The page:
|Publication number||US5398713 A|
|Application number||US 08/170,818|
|Publication date||Mar 21, 1995|
|Filing date||Dec 21, 1993|
|Priority date||Dec 21, 1993|
|Publication number||08170818, 170818, US 5398713 A, US 5398713A, US-A-5398713, US5398713 A, US5398713A|
|Inventors||Leslie D. Whitman|
|Original Assignee||Whitman; Leslie D.|
|Export Citation||BiBTeX, EndNote, RefMan|
|Patent Citations (3), Referenced by (7), Classifications (10), Legal Events (5)|
|External Links: USPTO, USPTO Assignment, Espacenet|
The Centrifugal Valve was developed primarily for use in the mining industry. It is the central component of a Centrifugal Valve system designed to control dust and other airborne particles produced in the movement of coal, ore or other material along a continuous conveyor belt 21. Dust is a major health and environmental hazard in mining and other industries. The most elemental method of control is to apply a mist of water to moisten the airborne particles. However, in doing so, care must be taken to control the excess use of water which is both costly and can shorten the life of the equipment being moistened. Therefore, it is preferable to apply the water mist only when product is moving along a continuous conveyor belt 21. The Centrifugal Valve system provides this control: The Centrifugal Valve opens as product moves along the continuous conveyor belt 21 and closes either when no product is present or when movement of the continuous conveyor belt 21 ceases.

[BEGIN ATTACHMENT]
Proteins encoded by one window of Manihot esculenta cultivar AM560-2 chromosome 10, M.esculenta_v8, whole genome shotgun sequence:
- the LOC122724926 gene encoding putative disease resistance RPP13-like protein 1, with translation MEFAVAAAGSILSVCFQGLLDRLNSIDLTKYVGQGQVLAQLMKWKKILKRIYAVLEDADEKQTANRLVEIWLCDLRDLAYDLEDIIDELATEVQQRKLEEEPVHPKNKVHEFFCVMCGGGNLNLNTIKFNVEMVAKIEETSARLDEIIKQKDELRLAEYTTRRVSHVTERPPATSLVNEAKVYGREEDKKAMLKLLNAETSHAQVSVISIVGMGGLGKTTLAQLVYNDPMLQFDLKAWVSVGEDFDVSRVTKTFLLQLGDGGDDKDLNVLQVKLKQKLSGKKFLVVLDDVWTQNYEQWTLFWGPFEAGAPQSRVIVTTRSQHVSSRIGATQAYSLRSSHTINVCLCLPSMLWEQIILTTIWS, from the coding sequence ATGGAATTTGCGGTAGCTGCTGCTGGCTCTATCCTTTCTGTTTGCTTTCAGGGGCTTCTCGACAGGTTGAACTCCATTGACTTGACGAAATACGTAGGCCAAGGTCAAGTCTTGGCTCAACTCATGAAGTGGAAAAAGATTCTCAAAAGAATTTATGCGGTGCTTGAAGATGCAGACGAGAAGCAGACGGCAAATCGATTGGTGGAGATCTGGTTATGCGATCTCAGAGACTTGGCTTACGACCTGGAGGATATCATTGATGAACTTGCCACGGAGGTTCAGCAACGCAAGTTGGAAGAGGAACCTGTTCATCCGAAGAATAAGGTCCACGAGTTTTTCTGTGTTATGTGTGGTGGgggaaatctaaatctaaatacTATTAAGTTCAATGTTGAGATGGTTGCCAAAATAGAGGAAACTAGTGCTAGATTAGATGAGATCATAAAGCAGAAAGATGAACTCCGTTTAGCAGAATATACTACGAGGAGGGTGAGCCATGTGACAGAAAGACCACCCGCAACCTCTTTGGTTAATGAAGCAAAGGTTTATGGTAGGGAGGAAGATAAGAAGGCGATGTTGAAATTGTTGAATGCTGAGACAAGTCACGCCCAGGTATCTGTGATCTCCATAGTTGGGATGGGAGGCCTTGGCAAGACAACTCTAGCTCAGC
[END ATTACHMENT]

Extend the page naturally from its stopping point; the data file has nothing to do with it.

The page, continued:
A number of dust control systems have been developed and are in use in industry. Some of these are electric or electronic systems designed to apply a water mist when the continuous conveyor belt 21 is moving or when the humidity level drops below a predetermined level. However, unlike these systems, the Centrifugal Valve system is attached to and is powered by the movement of the continuous conveyor belt 21 over which the product passes; that is, the regulation of the system does not require an independent power source; the valve is opened or closed solely by its rotation or non-rotation which is powered by and dependent upon the movement of product along a continuous conveyor belt 21.